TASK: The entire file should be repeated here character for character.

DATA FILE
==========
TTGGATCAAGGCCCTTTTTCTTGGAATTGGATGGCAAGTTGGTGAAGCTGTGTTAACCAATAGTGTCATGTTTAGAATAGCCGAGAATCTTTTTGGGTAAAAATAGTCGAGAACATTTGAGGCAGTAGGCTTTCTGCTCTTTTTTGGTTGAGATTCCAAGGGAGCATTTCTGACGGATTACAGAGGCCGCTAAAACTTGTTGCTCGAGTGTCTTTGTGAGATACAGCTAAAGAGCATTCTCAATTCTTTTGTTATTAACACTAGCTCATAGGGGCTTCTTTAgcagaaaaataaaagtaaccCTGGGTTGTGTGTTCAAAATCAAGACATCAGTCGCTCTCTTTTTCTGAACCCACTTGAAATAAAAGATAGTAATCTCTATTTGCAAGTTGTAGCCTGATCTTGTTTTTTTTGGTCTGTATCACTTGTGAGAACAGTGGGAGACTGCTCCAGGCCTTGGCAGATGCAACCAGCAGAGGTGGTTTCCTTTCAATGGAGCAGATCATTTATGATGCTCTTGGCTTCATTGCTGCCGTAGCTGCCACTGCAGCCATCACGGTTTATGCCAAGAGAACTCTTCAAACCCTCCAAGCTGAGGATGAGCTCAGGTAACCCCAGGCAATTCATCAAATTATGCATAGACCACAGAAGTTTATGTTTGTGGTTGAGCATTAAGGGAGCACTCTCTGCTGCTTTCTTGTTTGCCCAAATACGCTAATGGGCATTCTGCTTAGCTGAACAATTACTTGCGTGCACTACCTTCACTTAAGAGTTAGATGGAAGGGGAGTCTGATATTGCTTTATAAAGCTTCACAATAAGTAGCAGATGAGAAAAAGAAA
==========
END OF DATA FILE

TTGGATCAAGGCCCTTTTTCTTGGAATTGGATGGCAAGTTGGTGAAGCTGTGTTAACCAATAGTGTCATGTTTAGAATAGCCGAGAATCTTTTTGGGTAAAAATAGTCGAGAACATTTGAGGCAGTAGGCTTTCTGCTCTTTTTTGGTTGAGATTCCAAGGGAGCATTTCTGACGGATTACAGAGGCCGCTAAAACTTGTTGCTCGAGTGTCTTTGTGAGATACAGCTAAAGAGCATTCTCAATTCTTTTGTTATTAACACTAGCTCATAGGGGCTTCTTTAgcagaaaaataaaagtaaccCTGGGTTGTGTGTTCAAAATCAAGACATCAGTCGCTCTCTTTTTCTGAACCCACTTGAAATAAAAGATAGTAATCTCTATTTGCAAGTTGTAGCCTGATCTTGTTTTTTTTGGTCTGTATCACTTGTGAGAACAGTGGGAGACTGCTCCAGGCCTTGGCAGATGCAACCAGCAGAGGTGGTTTCCTTTCAATGGAGCAGATCATTTATGATGCTCTTGGCTTCATTGCTGCCGTAGCTGCCACTGCAGCCATCACGGTTTATGCCAAGAGAACTCTTCAAACCCTCCAAGCTGAGGATGAGCTCAGGTAACCCCAGGCAATTCATCAAATTATGCATAGACCACAGAAGTTTATGTTTGTGGTTGAGCATTAAGGGAGCACTCTCTGCTGCTTTCTTGTTTGCCCAAATACGCTAATGGGCATTCTGCTTAGCTGAACAATTACTTGCGTGCACTACCTTCACTTAAGAGTTAGATGGAAGGGGAGTCTGATATTGCTTTATAAAGCTTCACAATAAGTAGCAGATGAGAAAAAGAAA